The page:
Dithienylethenes (DTEs) comprise a broad class of mostly P-type (photochemically reversible) photoswitches. Exposure of the ring-opened isomer (colourless) to UV light triggers a photochemical 6π electrocyclization and formation of the coloured, ring-closed isomer, while the reverse (cycloreversion) isomerization can be induced with visible light (Fig. 4a). Properly designed derivatives show half-lifes at room temperature of the ring-closed isomer reaching 400[thin space (1/6-em)]000 years72 and a remarkably high photostability even over 10[thin space (1/6-em)]000 isomerization cycles.73 Notably, while ring-closing isomerization of DTEs is temperature independent, the ring-opening photoisomerization is typically blocked at lower temperatures (77 K) due to an energy barrier along the trajectory towards the conical intersection on the excited state potential energy surface.74–76 As mentioned above, reversible photochromism of dithienylethenes is well documented in molecular crystals, however it requires close spatial proximity between reactive carbons (<4 Å) and an antiparallel conformation of the thiophene rings in the crystal structure.35 While ring-closure of dithienylethenes leads to only minor changes in shape or dipole moment of the molecule, it increases rigidity yielding a fully conjugated structure. Due to the small geometrical differences between ring-closed and opened isomers, DTEs typically readily undergo isomerization when incorporated in MOFs as backbone (Fig. 4b) or pendant (for example through imidazole moiety in ZIF structures, see (Fig. 4c)) of the linker.77–79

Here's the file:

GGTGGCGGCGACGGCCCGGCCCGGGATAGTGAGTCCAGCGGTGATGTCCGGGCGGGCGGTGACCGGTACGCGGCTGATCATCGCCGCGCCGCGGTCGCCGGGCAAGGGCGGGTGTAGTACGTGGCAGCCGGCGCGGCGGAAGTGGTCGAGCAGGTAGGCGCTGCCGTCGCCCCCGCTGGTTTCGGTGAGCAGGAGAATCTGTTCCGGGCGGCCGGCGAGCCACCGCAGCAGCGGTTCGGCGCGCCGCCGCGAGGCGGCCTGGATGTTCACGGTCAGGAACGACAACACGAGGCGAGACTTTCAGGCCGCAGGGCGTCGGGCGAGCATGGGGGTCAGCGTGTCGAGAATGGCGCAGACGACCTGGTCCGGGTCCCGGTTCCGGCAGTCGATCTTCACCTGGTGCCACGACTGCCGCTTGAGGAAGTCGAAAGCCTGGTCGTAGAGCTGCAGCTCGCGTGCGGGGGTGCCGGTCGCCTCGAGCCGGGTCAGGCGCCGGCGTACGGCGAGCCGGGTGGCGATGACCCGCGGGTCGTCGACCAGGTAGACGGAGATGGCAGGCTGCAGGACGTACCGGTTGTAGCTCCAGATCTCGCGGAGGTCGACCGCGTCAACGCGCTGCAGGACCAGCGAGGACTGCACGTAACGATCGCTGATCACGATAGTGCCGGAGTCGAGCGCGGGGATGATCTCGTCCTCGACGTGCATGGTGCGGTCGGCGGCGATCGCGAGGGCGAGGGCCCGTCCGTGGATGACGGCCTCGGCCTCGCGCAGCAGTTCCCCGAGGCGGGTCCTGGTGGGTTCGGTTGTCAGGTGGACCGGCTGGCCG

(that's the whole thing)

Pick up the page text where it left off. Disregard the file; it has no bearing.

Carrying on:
image file: d0na00647e-f4.tif
Fig. 4 (a) Light and heat induced structural changes in archetypical dithienylethene photoswitch. (b) Schematic representation of the structural changes induced by dithienylethene incorporated in a porous material in a backbone of the linker. (c) Representation of a structure of a dithienylethene photoswitch that can be incorporated in a material scaffold as pendants.


Anthracenes undergo a formal [4 + 4] photocycloaddition dimerization upon exposure to UV light, while the monomerization of the photodimer can be achieved thermally (Fig. 5). This bimolecular reaction is known to proceed smoothly in molecular crystals and thin films provided proper stacking and intermolecular distance between reactive carbons (<4.5 Å) is present.38